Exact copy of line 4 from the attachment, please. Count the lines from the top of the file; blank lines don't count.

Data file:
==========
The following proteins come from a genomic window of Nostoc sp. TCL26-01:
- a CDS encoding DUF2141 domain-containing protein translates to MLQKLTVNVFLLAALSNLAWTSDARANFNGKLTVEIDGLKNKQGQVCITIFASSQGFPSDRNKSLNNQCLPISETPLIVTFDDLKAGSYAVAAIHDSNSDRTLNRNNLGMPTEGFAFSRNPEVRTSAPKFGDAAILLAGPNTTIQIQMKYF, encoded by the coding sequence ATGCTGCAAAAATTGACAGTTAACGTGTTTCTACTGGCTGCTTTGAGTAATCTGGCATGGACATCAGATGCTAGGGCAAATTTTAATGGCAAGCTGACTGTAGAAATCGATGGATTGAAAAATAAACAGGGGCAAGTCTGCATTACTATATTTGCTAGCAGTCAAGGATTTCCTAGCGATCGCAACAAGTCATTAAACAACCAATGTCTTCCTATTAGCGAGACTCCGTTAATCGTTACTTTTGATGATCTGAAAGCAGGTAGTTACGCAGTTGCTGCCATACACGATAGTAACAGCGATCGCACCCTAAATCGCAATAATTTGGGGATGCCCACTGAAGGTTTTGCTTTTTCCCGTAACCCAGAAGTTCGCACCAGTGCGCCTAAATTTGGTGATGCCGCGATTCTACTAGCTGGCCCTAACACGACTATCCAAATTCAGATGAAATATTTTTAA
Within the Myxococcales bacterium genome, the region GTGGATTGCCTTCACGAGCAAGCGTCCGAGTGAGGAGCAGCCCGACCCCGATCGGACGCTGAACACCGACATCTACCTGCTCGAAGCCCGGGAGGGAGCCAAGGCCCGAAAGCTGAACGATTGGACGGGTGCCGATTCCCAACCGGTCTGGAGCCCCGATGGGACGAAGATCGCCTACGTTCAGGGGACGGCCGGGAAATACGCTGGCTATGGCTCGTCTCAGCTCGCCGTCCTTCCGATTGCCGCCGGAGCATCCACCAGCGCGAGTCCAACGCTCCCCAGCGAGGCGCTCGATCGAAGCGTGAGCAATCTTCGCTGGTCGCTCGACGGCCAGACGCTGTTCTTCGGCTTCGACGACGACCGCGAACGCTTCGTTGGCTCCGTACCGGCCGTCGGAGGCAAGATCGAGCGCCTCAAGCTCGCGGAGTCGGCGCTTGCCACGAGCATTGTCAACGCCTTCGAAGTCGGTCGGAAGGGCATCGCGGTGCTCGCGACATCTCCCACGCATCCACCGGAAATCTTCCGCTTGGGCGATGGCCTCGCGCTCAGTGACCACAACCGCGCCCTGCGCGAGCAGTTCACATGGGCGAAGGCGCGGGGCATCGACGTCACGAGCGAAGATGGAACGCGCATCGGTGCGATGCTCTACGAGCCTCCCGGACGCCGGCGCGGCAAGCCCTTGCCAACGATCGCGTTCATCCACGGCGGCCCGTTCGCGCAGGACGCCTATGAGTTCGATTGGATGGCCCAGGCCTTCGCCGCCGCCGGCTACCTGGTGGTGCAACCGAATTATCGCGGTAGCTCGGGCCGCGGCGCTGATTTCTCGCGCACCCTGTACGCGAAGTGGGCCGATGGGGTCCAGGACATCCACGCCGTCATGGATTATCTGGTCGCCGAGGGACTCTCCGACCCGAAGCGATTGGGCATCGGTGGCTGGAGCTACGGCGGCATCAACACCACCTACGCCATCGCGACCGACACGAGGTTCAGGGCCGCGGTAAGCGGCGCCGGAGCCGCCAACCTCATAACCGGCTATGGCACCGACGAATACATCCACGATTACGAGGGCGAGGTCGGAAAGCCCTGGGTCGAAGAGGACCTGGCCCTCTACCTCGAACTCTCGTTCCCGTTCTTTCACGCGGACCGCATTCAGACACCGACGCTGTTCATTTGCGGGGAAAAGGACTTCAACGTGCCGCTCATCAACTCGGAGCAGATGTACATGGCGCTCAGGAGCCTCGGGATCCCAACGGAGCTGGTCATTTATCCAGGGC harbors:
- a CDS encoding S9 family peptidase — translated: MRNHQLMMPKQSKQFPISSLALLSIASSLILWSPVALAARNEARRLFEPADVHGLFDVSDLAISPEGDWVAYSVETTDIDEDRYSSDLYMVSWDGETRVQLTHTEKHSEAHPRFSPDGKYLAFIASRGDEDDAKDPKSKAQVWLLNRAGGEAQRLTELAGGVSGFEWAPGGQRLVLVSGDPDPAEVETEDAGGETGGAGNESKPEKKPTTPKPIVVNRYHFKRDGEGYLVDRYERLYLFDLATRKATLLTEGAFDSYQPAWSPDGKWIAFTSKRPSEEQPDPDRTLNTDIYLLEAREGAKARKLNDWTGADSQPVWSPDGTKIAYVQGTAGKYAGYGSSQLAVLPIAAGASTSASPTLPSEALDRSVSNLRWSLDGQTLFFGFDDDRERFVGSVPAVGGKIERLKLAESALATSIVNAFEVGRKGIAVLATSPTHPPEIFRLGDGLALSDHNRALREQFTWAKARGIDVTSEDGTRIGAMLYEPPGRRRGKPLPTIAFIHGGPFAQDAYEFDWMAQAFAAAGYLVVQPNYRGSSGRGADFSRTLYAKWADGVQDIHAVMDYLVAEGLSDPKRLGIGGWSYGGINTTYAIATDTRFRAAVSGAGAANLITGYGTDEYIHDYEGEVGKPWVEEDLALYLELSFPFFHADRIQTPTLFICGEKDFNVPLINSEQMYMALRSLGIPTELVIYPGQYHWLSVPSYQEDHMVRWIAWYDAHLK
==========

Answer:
- a CDS encoding S9 family peptidase — translated: MRNHQLMMPKQSKQFPISSLALLSIASSLILWSPVALAARNEARRLFEPADVHGLFDVSDLAISPEGDWVAYSVETTDIDEDRYSSDLYMVSWDGETRVQLTHTEKHSEAHPRFSPDGKYLAFIASRGDEDDAKDPKSKAQVWLLNRAGGEAQRLTELAGGVSGFEWAPGGQRLVLVSGDPDPAEVETEDAGGETGGAGNESKPEKKPTTPKPIVVNRYHFKRDGEGYLVDRYERLYLFDLATRKATLLTEGAFDSYQPAWSPDGKWIAFTSKRPSEEQPDPDRTLNTDIYLLEAREGAKARKLNDWTGADSQPVWSPDGTKIAYVQGTAGKYAGYGSSQLAVLPIAAGASTSASPTLPSEALDRSVSNLRWSLDGQTLFFGFDDDRERFVGSVPAVGGKIERLKLAESALATSIVNAFEVGRKGIAVLATSPTHPPEIFRLGDGLALSDHNRALREQFTWAKARGIDVTSEDGTRIGAMLYEPPGRRRGKPLPTIAFIHGGPFAQDAYEFDWMAQAFAAAGYLVVQPNYRGSSGRGADFSRTLYAKWADGVQDIHAVMDYLVAEGLSDPKRLGIGGWSYGGINTTYAIATDTRFRAAVSGAGAANLITGYGTDEYIHDYEGEVGKPWVEEDLALYLELSFPFFHADRIQTPTLFICGEKDFNVPLINSEQMYMALRSLGIPTELVIYPGQYHWLSVPSYQEDHMVRWIAWYDAHLK